PI LEO (Pi Leonis). Tucked into western Leo just under five degrees south southwest of Regulus and just north of the border with
Sextans lies fifth magnitude (4.70) Pi
Leonis, a giant star of a
somewhat different breed. Most, of class K (usually of the K0 or
K1 subvarieties), are quietly fusing helium into carbon and oxygen
in their deep cores. But they have to get there first. Class M
(M2) Pi Leo may be a good example of a red giant in transition. At
a distance of 406 light years (give or take 15), the star is all by
itself, with no known companions, so we can
concentrate on it alone. With a temperature of 3710 Kelvin, just
right for the class, Pi Leo radiates much of its energy in the infrared part of the spectrum.
Taking that and distance into account, we find the star to shine
with the light of 775 Suns, which with
temperature gives it a radius of 68 times that of the Sun, or 0.31
Astronomical Units, about 80 percent the size of Mercury's orbit.
Pi Leo is just close enough to the ecliptic to be occasionally
occulted by the Moon. The time it takes for the star to disappear
behind the lunar advancing lunar limb gives a radius of 70 solar
radii, while interferometry gives 66, the average of which is right
on the mark. Given the luminosity and temperature (plus the theory
of stellar structure and evolution), Pi Leo's mass should be close
to 1.5 times that of the Sun (though with a fairly large
uncertainty). Pi's claim to any sort of fame is that it is most
likely close to the high-luminosity tip of the "red giant branch"
of evolving stars. When the hydrogen in the core of a star is all
converted to helium, the core contracts, hydrogen fusion expands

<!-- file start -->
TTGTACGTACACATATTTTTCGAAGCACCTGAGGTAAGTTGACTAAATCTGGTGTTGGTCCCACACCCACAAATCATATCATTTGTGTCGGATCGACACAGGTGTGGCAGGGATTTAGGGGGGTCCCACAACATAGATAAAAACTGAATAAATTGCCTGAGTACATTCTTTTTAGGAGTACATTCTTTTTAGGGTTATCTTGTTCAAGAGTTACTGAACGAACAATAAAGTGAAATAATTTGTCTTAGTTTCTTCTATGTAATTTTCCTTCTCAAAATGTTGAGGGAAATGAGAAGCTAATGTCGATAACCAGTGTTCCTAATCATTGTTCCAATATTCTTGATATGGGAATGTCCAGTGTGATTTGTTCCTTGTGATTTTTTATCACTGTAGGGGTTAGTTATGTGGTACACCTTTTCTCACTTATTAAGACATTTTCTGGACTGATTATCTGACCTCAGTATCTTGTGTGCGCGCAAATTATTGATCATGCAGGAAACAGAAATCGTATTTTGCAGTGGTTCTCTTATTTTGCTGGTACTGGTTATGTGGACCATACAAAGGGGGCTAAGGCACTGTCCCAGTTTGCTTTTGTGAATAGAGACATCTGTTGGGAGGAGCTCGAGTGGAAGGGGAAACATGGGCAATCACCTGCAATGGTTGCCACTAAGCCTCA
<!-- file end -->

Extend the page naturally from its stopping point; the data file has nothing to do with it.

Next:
outward into a shell, and the star itself swells and brightens.
For stars with masses below about double solar, as the core
squeezes down and its density climbs, the electrons in the ionized
gas begin to fall into a state of "degeneracy" (like that in a white dwarf) in which they
can get no closer. At some point, the internal temperature gets
high enough that the helium nuclei can fuse to carbon and oxygen.
The degeneracy is then relieved, but explosively in a tremendous
"helium flash" whose energy is absorbed by the star and is largely
invisible at the stellar surface. Assuming the stellar parameters
and our premise to be correct, after a hydrogen fusing lifetime of
2.7 billion years, Pi Leo has been ageing and swelling for the last
220 million. It has perhaps another couple million years left
before the helium flash takes place and it dims and shrinks some to
become one of the ordinary class K orange giants that dot the skies
and are so much a part of our familiar constellations. Of course the star might be
in that dimming state as well, or even brightening for the second
time with a dead carbon core to become a more advanced giant, a possibility
supported by a tenth of a magnitude variation. We can only wait
Written by Jim Kaler 5/10/13. Return to STARS.